buy back


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Buyback

The act of a publicly-traded company buying its own stock, sometimes at a price well above fair market value. Buyback is not intended to stop trade on its stock. Rather, it is an attempt either to reduce the supply of shares in the market (with the hope of driving up the share price) or to prevent a real or suspected hostile takeover. If a company becomes its own majority or plurality shareholder, it either makes a hostile takeover impossible or more expensive for the acquiring company. A buyback may occur all at once or gradually over time. See also: Antitakeover measure, Self-tender offer.
Farlex Financial Dictionary. © 2012 Farlex, Inc. All Rights Reserved

buy back

To repurchase an asset or security. For example, a company may decide to buy back shares of its own stock from an investor in order to reduce the possibility of a takeover.
Wall Street Words: An A to Z Guide to Investment Terms for Today's Investor by David L. Scott. Copyright © 2003 by Houghton Mifflin Company. Published by Houghton Mifflin Company. All rights reserved. All rights reserved.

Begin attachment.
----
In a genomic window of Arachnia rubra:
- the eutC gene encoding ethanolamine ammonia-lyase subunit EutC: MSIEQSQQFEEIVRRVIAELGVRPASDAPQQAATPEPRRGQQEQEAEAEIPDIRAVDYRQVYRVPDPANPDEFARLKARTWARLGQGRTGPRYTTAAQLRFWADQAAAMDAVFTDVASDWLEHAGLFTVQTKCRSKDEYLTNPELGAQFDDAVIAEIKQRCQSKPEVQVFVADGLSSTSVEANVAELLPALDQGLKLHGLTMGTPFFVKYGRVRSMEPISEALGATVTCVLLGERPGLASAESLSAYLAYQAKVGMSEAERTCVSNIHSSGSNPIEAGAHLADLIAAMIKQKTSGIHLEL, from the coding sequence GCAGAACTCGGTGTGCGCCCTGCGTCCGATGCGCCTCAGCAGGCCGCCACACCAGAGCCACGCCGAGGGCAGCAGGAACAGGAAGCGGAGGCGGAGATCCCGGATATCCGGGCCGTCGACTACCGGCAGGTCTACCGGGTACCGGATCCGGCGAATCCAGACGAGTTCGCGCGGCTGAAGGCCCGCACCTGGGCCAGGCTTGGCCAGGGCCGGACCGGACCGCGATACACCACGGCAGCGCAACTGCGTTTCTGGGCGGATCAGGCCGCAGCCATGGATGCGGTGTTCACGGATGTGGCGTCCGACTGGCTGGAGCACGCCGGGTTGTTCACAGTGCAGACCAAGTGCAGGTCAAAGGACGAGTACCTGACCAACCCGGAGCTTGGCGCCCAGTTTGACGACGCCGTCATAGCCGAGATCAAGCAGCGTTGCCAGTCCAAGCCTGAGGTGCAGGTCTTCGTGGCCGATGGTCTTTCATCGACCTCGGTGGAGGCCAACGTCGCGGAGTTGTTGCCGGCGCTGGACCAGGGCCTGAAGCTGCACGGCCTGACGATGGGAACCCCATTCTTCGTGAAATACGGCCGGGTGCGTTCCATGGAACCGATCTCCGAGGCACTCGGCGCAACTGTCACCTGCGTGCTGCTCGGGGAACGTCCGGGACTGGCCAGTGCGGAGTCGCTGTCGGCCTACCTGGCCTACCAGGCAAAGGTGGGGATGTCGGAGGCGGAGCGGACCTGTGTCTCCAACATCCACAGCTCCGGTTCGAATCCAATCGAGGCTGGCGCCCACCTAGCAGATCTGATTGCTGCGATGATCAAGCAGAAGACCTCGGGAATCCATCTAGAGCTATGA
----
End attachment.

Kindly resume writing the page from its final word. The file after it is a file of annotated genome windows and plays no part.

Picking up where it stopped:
References in periodicals archive ?
According to Chen, Goldman Sachs has USD6.6bn to USD8.6bn in excess capital, which is enough to buy back eight to 11 percent of its stock.
HSBC is offering to buy back senior notes with a notional value of up to GBP500m at 84.5 percent to 91 percent of their face value and junior notes with a face value of up to GBP150m at 15 percent to 74.25 percent of their face value.
Under this programme, Pandora will buy back shares for an amount up to DKK1,800m during the period from 7 February 2017 to 6 February 2018.
According to the company, to cover commitments under the 'Long Term Incentive Programme 2012/2015', approved by the Annual General Meeting in 2012, the board decided to buy back a maximum of 300,000 shares.
In this situation, the companies decide to buy back shares to give confidence to their shareholders.
Broker finncap will carry out the buy back programme, which will continue until 25 September.
They were the first ones to announce buy back under the Securities and Exchange Commission of Pakistan Regulations.
This decision is reportedly in line with the ambition to buy back shares for an annual amount of SEK5.0bn over the coming three year period, totalling SEK15bn.
Second, when corporations direct resources to buy back shares on this scale, they restrain their capacity to reinvest profits more meaningfully in the company in terms of R&D, equipment, higher wages, paid medical leave, retirement benefits and worker retraining.
Under the proposal, the bank cannot buy back more than 4.99% of the Government's stake in any one year.
(PLC), the gaming investment arm of Belle Corp., seeks to jack up shareholder value by setting aside P500 million to buy back shares from the stock market.